New Delhi: In a blow to Sterlite Industries, a subsidiary of UK-based Vedanta Group, the Supreme Court Tuesday directed it to pay within three months Rs 100 crore as compensation for polluting environment through its copper smelting plant in Tamil Nadu but refused to direct its closure saying it will not be good in "public interest".
The apex court, however, clarified that Tamil Nadu Pollution Control Board (TNPCB) can pass orders against the company including a direction for closure of the plant, for the protection of environment.
A bench of justices A K Patnaik and H L Gokhale said that the environment has been polluted for a long time due to the discharge from the plant of the multinational company and it has to pay compensation but it set aside the Madras High Court 2010 order for closing down the plant.
"By this judgement, we have only set aside the directions of the High Court in the impugned common judgement and we make it clear that this judgement will not stand in the way of the TNPCB issuing directions to the company, including a direction for closure of the plant, for the protection of environment in accordance with law," the bench said.
"The companies, however, are directed to deposit within three months from today a compensation of Rs.100 crores with the Collector of Thoothukudi District, which will be kept in a fixed deposit in a Nationalized Bank for a minimum of five years, renewable as and when it expires, and the interest therefrom will be spent on suitable measures for improvement of the environment, including water and soil, of the vicinity of the plant," it said.
The company, run by billionaire Anil Agarwal, has been accused of running the plant without getting certain mandatory clearances from the concerned authorities.
The apex court also said that its judgement will not come in the way of any other court proceedings filed against the company for compensation.
"We also make it clear that the award of damages of Rs 100 crores by this judgment against the Company for the period from 1997 to 2012 will not stand in the way of any claim for damages for the aforesaid period or any other period in a civil court or any other forum in accordance with law," the bench said.
Although the bench held that the company had suppressed and misrepresented facts that it has always been running their plant with statutory consents, it however refused to direct its closure saying that the plant contributes substantially to the copper production and generates huge revenue for the government.
"The plant contributes substantially to the copper production in India and copper is used in defence, electricity, automobile, construction and infrastructure etc. The plant has about 1300 employees and it also provides employment to large number of people through contractors. A number of ancillary industries are also dependent on the plant. Through its various transactions, the plant generates a huge revenue to Governments in terms of excise, custom duties, income tax and VAT. It also contributes to 10 percent of the total cargo volume of Tuticorin port.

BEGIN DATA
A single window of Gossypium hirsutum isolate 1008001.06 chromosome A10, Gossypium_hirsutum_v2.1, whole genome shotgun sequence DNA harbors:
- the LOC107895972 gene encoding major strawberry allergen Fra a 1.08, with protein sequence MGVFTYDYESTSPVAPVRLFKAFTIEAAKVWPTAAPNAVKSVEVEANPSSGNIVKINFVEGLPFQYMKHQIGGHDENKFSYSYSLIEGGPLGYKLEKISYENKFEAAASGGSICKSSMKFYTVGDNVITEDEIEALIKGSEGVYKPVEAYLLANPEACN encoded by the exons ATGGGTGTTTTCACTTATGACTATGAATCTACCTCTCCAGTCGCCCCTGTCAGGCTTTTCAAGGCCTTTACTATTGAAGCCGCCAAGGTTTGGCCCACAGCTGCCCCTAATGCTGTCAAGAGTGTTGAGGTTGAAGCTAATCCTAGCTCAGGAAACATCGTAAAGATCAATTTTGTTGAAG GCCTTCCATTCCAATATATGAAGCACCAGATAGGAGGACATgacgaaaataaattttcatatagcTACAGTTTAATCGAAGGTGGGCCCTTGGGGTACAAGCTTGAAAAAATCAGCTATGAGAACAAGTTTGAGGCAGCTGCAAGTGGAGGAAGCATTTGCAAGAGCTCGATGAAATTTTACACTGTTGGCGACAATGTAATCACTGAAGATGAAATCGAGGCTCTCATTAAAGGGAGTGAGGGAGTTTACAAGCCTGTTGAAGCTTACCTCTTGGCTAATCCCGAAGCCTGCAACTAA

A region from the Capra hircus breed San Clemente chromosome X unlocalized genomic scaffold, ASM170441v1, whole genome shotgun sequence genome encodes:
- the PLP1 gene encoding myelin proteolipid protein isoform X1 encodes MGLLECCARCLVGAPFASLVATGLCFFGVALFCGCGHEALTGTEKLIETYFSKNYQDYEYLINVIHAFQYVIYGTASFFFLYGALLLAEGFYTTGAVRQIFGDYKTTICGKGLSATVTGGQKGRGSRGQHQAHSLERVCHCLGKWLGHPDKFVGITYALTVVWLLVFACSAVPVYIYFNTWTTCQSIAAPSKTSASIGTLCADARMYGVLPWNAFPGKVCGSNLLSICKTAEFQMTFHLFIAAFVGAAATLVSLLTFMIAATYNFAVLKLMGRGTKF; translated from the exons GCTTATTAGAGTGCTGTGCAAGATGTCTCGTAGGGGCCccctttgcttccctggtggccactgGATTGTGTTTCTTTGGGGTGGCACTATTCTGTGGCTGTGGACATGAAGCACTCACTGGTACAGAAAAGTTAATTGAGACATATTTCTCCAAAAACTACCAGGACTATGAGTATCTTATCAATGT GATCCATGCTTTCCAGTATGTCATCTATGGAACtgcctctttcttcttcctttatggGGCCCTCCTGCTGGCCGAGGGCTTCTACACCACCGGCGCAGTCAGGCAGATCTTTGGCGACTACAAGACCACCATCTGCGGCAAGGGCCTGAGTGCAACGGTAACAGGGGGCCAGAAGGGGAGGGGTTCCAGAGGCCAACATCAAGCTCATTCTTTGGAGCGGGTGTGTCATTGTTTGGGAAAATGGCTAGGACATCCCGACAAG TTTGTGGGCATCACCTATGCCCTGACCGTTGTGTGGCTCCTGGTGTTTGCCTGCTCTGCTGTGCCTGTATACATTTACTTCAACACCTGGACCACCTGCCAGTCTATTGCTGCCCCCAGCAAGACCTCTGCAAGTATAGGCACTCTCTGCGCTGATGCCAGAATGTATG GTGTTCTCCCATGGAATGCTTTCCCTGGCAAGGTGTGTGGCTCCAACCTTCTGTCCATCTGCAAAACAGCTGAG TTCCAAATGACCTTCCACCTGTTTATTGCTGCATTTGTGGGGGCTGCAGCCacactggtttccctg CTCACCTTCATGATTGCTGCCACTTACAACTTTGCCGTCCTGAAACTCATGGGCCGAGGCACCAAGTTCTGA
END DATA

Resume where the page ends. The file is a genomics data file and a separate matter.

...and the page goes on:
"For these considerations of public interest, we do not think it will be a proper exercise of our discretion under Article 136 of the Constitution to refuse relief on the grounds of misrepresentation and suppression of material facts in the special leave petition," the bench said.
The court's judgement would, however, have no bearing on Tamil Nadu Pollution Control Board's (TNPCB) direction of March 30, this year to shut down the copper plant in the wake of alleged noxious gas leak from it, as the apex court's verdict is confined to the high court's 2010 order, according to lawyers.
Sterlite had moved the apex court against the order of the high court which had on September 28, 2010, ordered shutting down of the smelting plant for allegedly failing to comply with environmental norms.
Setting aside the High Court's order, the bench said, "the High Court could not have interfered with the decision of the Central Government granting environmental clearance on the ground of procedural impropriety."
It said since the Consent Order was granted to the company by TNPCB to establish its plant, the High Court could not have come to the conclusion that the appellant-company had violated the Consent Order and directed closure of the plant on this ground.
The apex court noted "The NEERI reports of 1998, 1999, 2003 and 2005 show that the plant of the appellant did pollute the environment through emissions which did not conform to the standards laid down by the TNPCB under the Air Act and through discharge of effluent which did not conform to the standards laid down by the TNPCB under the Water Act."
First Published: Tuesday, April 2, 2013, 11:18